Mason Texas insurance attorneys need to know a few basics about insurance law when discussing potential cases and the surrounding facts with a client.
To begin with – When is a representation in an insurance application important? According to a line of cases, including (1) a 2014 federal case styled, Weidner v. Nationwide Property & Casualty Insurance Company, (2) a 1995 Houston Court of Appeals [1st Dist.] styled, Darby v. Jefferson Life Insurance Company, (3) a 1965 Austin Court of Appeals case styled, Manhatten Life Insurance Company v. Harkrider, a “representation is material if it actually induces the insurance company to assume the risk.”
According to a 1976 Waco Court of Appeals opinion styled, Westchester Fire Insurance Company v. English, the insurer must show that it was induced to assume the risk by the misrepresentation. According to the Texas Insurance Code, Section 705.004(c), this determination is a question of fact — the very language of the statute makes that “fact” clear. (It is a question of fact whether a misrepresentation made in the application for the policy or in the policy itself was material to the risk or contributed to the contingency or event on which the policy became due and payable.) This is backed up by case law in a 1985 Corpus Christi Court of Appeals opinion styled, Carter v. Service Life & Casualty Insurance Company, holding that the statute provides the materiality of any false representation is a question of fact.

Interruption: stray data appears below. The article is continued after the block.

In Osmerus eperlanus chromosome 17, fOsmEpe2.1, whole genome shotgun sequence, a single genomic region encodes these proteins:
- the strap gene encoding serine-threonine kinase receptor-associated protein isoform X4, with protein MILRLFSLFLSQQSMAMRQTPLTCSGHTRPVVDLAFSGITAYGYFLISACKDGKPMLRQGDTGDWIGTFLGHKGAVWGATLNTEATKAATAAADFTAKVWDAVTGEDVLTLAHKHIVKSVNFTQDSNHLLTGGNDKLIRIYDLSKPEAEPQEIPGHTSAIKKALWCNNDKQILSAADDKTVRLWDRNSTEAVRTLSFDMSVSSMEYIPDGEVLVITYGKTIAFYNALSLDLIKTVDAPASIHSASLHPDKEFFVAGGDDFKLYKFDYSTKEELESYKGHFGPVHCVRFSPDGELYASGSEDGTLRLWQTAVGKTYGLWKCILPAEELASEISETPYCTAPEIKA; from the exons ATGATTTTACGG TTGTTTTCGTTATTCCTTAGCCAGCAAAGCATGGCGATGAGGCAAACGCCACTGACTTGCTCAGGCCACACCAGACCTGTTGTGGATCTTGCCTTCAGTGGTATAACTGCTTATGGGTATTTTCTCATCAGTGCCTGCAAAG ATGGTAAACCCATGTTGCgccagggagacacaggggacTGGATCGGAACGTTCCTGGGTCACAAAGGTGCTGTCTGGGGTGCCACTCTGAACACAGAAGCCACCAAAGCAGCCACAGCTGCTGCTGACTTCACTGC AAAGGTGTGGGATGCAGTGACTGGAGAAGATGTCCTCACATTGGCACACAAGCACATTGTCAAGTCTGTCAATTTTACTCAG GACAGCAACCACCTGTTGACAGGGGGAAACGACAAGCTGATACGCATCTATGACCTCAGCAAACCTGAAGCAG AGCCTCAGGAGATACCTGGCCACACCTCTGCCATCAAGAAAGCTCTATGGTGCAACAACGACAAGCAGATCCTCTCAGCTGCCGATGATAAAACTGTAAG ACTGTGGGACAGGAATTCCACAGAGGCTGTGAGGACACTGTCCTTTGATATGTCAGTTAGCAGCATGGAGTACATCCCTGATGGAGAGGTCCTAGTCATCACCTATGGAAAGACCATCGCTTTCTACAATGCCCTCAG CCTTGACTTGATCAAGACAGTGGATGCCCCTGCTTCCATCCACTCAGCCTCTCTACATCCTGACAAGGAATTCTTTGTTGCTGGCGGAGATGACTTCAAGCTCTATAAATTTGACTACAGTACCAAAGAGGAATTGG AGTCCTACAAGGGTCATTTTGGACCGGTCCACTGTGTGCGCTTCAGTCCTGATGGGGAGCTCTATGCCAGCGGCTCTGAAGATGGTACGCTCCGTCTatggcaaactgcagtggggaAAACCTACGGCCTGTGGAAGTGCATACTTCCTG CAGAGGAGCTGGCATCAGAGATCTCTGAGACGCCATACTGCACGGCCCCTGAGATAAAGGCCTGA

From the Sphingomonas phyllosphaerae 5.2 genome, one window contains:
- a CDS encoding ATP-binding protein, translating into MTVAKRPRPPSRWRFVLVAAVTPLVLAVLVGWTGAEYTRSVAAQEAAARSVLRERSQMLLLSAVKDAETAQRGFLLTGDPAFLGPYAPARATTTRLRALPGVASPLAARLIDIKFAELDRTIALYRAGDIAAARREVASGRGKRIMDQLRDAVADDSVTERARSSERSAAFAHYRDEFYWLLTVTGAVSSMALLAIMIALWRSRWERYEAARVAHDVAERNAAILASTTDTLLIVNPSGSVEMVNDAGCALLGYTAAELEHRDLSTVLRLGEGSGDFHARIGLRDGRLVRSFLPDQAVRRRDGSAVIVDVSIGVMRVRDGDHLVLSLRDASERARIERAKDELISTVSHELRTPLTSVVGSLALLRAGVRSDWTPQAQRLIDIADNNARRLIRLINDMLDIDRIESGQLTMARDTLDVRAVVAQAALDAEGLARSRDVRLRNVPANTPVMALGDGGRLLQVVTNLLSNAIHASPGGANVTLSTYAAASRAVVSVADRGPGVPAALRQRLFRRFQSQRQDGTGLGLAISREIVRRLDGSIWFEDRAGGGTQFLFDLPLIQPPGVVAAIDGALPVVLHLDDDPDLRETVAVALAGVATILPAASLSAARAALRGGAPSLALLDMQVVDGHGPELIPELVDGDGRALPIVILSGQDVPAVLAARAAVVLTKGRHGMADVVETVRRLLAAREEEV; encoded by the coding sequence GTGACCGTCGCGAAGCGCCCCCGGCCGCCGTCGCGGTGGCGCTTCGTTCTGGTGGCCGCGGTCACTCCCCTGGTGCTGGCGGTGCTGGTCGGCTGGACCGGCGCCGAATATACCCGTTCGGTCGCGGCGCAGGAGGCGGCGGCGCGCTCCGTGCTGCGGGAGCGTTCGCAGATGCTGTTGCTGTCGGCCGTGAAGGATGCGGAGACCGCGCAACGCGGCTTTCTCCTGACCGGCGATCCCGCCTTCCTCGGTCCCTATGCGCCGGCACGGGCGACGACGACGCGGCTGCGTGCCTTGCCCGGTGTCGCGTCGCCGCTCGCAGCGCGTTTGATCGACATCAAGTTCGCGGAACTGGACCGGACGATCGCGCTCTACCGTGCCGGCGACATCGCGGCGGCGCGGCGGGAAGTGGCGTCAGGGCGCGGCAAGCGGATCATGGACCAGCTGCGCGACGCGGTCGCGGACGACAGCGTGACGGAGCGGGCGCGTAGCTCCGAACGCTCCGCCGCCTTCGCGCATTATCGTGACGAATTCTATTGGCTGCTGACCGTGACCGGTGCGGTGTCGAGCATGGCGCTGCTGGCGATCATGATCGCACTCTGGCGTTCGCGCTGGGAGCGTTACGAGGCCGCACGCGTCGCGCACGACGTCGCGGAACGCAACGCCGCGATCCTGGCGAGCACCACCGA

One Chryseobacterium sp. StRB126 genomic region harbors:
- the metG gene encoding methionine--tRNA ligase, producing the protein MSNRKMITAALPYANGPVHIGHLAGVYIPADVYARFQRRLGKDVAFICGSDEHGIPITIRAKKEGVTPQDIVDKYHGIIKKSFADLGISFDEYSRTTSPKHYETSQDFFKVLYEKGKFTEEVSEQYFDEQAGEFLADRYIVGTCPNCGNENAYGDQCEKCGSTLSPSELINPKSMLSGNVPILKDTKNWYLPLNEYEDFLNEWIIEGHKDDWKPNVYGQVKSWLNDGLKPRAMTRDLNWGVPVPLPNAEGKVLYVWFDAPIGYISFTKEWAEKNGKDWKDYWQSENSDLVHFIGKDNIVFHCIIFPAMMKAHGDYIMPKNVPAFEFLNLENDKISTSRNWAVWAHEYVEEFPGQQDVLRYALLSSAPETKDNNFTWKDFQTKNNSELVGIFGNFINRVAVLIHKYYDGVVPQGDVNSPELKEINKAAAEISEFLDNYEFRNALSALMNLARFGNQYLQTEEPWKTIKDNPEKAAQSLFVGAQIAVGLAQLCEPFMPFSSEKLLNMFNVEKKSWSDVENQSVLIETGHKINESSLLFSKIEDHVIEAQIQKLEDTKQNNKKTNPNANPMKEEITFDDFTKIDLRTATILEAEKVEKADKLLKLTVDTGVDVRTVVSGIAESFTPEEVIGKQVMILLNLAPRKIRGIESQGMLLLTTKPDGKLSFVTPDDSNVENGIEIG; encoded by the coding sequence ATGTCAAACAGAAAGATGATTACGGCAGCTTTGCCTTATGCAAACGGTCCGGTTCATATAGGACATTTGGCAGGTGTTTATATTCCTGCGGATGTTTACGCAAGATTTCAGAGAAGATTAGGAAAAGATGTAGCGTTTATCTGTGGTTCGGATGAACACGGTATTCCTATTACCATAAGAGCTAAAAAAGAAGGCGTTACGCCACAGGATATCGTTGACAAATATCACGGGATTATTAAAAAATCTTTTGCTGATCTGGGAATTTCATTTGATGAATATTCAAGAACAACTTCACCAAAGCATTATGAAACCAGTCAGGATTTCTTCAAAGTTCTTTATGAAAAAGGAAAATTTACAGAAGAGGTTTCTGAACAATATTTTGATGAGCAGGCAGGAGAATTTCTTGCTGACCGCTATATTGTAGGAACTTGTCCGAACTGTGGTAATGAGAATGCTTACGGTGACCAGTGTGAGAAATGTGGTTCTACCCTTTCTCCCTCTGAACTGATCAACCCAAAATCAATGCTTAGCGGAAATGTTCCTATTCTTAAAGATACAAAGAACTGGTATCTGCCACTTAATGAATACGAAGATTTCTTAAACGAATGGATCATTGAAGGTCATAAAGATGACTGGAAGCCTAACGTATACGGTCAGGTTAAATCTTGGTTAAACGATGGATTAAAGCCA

According to the Texas Supreme Court opinion, Robinson v. Reliable Life Insurance Company, a 1978 opinion, the principle inquiry in determining materiality is whether the insurance company would have accepted the risk if the true facts had been disclosed. Under Texas law, it is not necessary for the insurance company to prove that the misrepresentation contributed to the event that caused the loss. Rather, a finding that the misrepresentation was material to the risk is sufficient ground for avoiding the policy.
A circumstance to be aware of here is as follows: Say a person applies for life insurance and in the application the applicant misrepresents his health condition. Then, eight months later the person, who happens to be a truck driver, dies in a traffic accident that has nothing to do with his health situation. Is there coverage? There may be. But the fact that the cause of death is totally unrelated to the misrepresentation is not a defense. However, most juries may take a different view, and that scenario certainly presents a better case for the applicant when trying the case, than a situation where the applicant misrepresents his health about a heart condition and then eight months later dies due to an issue related to the heart condition.
The wise thing to do is to see an experienced life insurance attorney any and every time a life insurance company denies a claim for life insurance benefits, regardless of the reason.